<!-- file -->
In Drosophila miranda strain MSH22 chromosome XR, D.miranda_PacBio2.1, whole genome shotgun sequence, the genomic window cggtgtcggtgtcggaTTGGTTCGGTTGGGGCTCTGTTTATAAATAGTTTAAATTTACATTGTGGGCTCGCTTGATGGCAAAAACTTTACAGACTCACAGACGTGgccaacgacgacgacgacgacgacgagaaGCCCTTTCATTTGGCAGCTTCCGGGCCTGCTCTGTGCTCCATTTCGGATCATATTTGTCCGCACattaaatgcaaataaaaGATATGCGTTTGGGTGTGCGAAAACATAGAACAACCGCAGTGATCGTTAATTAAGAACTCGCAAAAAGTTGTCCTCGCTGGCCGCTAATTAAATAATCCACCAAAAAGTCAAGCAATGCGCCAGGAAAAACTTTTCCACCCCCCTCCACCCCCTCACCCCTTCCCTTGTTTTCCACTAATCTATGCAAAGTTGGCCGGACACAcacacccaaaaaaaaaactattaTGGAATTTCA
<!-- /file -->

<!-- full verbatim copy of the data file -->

In Drosophila miranda strain MSH22 chromosome XR, D.miranda_PacBio2.1, whole genome shotgun sequence, the genomic window cggtgtcggtgtcggaTTGGTTCGGTTGGGGCTCTGTTTATAAATAGTTTAAATTTACATTGTGGGCTCGCTTGATGGCAAAAACTTTACAGACTCACAGACGTGgccaacgacgacgacgacgacgacgagaaGCCCTTTCATTTGGCAGCTTCCGGGCCTGCTCTGTGCTCCATTTCGGATCATATTTGTCCGCACattaaatgcaaataaaaGATATGCGTTTGGGTGTGCGAAAACATAGAACAACCGCAGTGATCGTTAATTAAGAACTCGCAAAAAGTTGTCCTCGCTGGCCGCTAATTAAATAATCCACCAAAAAGTCAAGCAATGCGCCAGGAAAAACTTTTCCACCCCCCTCCACCCCCTCACCCCTTCCCTTGTTTTCCACTAATCTATGCAAAGTTGGCCGGACACAcacacccaaaaaaaaaactattaTGGAATTTCA